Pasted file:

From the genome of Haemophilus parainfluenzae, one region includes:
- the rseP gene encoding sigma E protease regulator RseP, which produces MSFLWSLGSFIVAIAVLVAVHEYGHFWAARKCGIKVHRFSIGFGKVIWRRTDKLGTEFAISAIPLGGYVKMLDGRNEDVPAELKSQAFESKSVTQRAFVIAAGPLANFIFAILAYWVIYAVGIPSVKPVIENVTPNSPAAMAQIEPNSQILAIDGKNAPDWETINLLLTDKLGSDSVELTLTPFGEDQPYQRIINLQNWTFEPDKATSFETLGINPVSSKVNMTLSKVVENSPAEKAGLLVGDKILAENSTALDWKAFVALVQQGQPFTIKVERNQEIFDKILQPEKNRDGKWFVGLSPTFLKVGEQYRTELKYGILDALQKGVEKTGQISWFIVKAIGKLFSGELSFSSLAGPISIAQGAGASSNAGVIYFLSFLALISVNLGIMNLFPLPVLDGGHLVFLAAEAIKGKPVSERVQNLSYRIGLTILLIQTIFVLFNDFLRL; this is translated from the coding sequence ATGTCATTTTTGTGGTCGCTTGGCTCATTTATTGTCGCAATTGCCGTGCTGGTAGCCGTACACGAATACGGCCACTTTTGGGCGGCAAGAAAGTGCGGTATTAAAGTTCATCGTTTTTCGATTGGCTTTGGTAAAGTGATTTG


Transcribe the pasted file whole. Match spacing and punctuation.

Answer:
From the genome of Haemophilus parainfluenzae, one region includes:
- the rseP gene encoding sigma E protease regulator RseP, which produces MSFLWSLGSFIVAIAVLVAVHEYGHFWAARKCGIKVHRFSIGFGKVIWRRTDKLGTEFAISAIPLGGYVKMLDGRNEDVPAELKSQAFESKSVTQRAFVIAAGPLANFIFAILAYWVIYAVGIPSVKPVIENVTPNSPAAMAQIEPNSQILAIDGKNAPDWETINLLLTDKLGSDSVELTLTPFGEDQPYQRIINLQNWTFEPDKATSFETLGINPVSSKVNMTLSKVVENSPAEKAGLLVGDKILAENSTALDWKAFVALVQQGQPFTIKVERNQEIFDKILQPEKNRDGKWFVGLSPTFLKVGEQYRTELKYGILDALQKGVEKTGQISWFIVKAIGKLFSGELSFSSLAGPISIAQGAGASSNAGVIYFLSFLALISVNLGIMNLFPLPVLDGGHLVFLAAEAIKGKPVSERVQNLSYRIGLTILLIQTIFVLFNDFLRL; this is translated from the coding sequence ATGTCATTTTTGTGGTCGCTTGGCTCATTTATTGTCGCAATTGCCGTGCTGGTAGCCGTACACGAATACGGCCACTTTTGGGCGGCAAGAAAGTGCGGTATTAAAGTTCATCGTTTTTCGATTGGCTTTGGTAAAGTGATTTG